By lex, on May 10th, 2009
SNO brought two of his old school chums over last night, both Marine 2LTs, the first just back from a 7-month tour in Iraq as an LAV platoon commander and recently reunited with his bride, the other an infantry officer leaving for Afghanistan in two weeks, and himself off to flight school this fall. His friends have been household guests for the last four years off and on, and greeted me as “captain” at the door, a formality I’d never requested of them as midshipmen. To my lifted eyebrow, the former explained that he had gained a new found respect for seniority, in the Corps.
Watched an old movie, suffered under the imposition of adult beverages in modest qualities, the Hobbit having laid out the usual array of appetizers sufficient to feed an understrength company.
A pleasant dinner, with your host doing more listening than talking (for a change). The recent returnee had good things to say about his vehicle, fast over hardball, and pretty quick over open desert too. You have to watch out for wadis, though. Especially at night. Throw yourself across one at 60 kph and you’ll break more than just bones.
The vehicle carries a 25mm Bushmaster, a coax 7.62 and a pintle-mounted 7.62. But it was the Bushmaster that made him smile. How many Marine infantrymen does the LAV fit, I asked.
“One more,” was his humorous reply. “Always one more.”
The young man soon leaving for Helmand province had always tended towards the taciturn, and last night he was if anything less loquacious. His wolf is still before him. When asked, he spoke highly of his current staff sergeant, and was relieved to be shot of an company commander cast in the mold of Captain Herbert Sobel, from “Band of Brothers” infamy. The Corps does many things well, and eventually it sorts out the able from the others.
The detritus having been withdrawn and the ladies having removed themselves, the young gentlemen and myself lingered over a nice bottle of red that had been brought by. The LAV platoon commander in time asked a question.
“Sir,” he began, “did it seem to you when you went through your warfare training, that the emphasis was all on tactical excellence, but when you landed in a position of leadership more of your time is spent on the people, dealing with problems?”
It’s an old question, and I had the old answer. “The tactical part is the fun part, it’s what we want to do. But taking care of the people is the job, it’s what we get paid for.”
A lot of young folks join the service seeking order in their lives, adventure, the chance to prove themselves capable of doing great things in challenging circumstances. To serve. For whatever reason, that was lacking before they joined, and in the Navy at least, a young person from our broader culture has about 18 months to make a citizen of themselves before the system concludes that they cannot. Part of a leader’s role, especially at the junior level, is demonstrating that we are what we say we are – an organization dedicated to and expectant of routine excellence. It’s a two-way street, and you cannot demand it of your people without providing it to them.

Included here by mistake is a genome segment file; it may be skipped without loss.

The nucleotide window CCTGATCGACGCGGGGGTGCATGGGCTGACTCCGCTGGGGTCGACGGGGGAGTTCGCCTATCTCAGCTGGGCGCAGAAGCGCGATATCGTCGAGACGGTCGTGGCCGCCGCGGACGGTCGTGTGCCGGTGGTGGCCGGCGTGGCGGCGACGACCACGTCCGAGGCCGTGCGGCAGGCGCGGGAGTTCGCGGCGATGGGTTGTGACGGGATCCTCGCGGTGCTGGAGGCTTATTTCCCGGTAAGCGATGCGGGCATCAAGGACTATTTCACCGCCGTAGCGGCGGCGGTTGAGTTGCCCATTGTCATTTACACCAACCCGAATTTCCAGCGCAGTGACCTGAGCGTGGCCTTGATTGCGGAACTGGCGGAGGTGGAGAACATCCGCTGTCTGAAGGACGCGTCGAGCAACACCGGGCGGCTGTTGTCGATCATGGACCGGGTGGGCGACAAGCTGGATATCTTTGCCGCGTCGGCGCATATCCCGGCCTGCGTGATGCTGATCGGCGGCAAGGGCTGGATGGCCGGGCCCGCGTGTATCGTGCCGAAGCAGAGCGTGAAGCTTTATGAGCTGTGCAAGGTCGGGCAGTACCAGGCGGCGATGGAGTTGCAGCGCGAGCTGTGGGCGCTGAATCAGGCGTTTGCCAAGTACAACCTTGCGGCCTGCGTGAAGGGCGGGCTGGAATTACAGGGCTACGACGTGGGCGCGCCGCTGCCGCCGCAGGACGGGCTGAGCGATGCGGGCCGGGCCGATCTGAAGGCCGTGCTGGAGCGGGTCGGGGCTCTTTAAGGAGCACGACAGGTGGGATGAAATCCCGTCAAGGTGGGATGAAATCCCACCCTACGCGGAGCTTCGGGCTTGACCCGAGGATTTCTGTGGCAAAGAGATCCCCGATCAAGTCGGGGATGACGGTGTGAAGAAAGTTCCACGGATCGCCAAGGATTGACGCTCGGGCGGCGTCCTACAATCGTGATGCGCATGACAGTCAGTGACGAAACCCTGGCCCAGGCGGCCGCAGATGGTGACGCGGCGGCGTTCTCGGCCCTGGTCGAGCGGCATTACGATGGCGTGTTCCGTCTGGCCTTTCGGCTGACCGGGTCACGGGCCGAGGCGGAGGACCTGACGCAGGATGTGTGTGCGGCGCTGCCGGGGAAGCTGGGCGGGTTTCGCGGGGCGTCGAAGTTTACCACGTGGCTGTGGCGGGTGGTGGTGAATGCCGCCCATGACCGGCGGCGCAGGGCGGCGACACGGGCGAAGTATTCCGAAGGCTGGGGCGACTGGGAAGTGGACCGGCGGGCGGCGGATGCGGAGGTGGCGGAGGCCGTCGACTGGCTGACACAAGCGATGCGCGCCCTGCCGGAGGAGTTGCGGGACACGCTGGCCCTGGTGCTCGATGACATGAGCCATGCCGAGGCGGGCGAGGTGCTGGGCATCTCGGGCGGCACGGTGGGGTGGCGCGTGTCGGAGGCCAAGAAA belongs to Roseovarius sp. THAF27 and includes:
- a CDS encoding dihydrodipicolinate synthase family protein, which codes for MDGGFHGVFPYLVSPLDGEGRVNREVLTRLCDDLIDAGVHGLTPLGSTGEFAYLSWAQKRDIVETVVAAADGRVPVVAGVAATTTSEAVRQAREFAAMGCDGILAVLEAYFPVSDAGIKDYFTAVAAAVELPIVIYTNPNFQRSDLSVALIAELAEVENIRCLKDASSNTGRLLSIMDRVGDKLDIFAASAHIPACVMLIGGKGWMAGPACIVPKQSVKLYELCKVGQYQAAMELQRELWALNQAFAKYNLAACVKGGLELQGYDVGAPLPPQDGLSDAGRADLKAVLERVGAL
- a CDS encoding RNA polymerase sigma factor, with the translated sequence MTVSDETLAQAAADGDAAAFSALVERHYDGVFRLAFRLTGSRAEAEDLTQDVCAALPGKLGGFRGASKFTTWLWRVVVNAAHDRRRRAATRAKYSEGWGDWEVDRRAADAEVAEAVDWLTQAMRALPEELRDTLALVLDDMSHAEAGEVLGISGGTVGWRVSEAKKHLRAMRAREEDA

Part of that means caring. Not in a patronizing, superior or inauthentic way – junior servicemen have wonderfully sensitive BS detectors. But in the way of a leader who knows that his people have issues that they alone cannot solve, that service – especially wartime service – entails hardships, some of which are unnecessary and mitigable. In the way of knowing that mission success for all depends upon the best efforts of each.
Everyone has a dream, I said. Your peoples’ dreams may be different than yours, the arcs of their immediate ambitions constrained by their circumstances, but they are just as real to them as yours is to you. You must try to find out what that dream is in the service context, and help them find a way to realize it. You’ll never know the difference you might make in a young person’s life.
Warming to the subject, my son asked, “As a division officer, how often should I visit the spaces?”
Every day, I replied. And here’s the funny thing: They won’t want you there. You’ll be an imposition on them, and their work routine, and you’ll never be their friends – they have friends. They’ll be happy when you leave. But you need to go anyway, and they need to know that you’ll be there, every day.
It’s funny, my son said. As a youngster midshipman, he had gone to sea on a frigate and served in the electronics shop with the sailors “before the mast,” as is our custom. Noting that he never saw his division officer in the workspace, one day he asked, as a potential leader ought, “How often does the DivO come down here?”
The sailors exchanged wry glances, before one of them replied, “We have a division officer?”
Yes, they did. But evidently not a leader.
My time in uniform is done, but it was very pleasant to spend time three such outstanding young men, and to know that we remain in such good hands. It was warming to be asked my opinion on such things as junior officer leadership, and to have my words listened to attentively.
The service offers young people, officers and enlisted both, a chance to make a difference, in things both large and small. It’s an opportunity unlike any other, and it’s over far too quickly.
What a shame that anyone might squander a moment of it.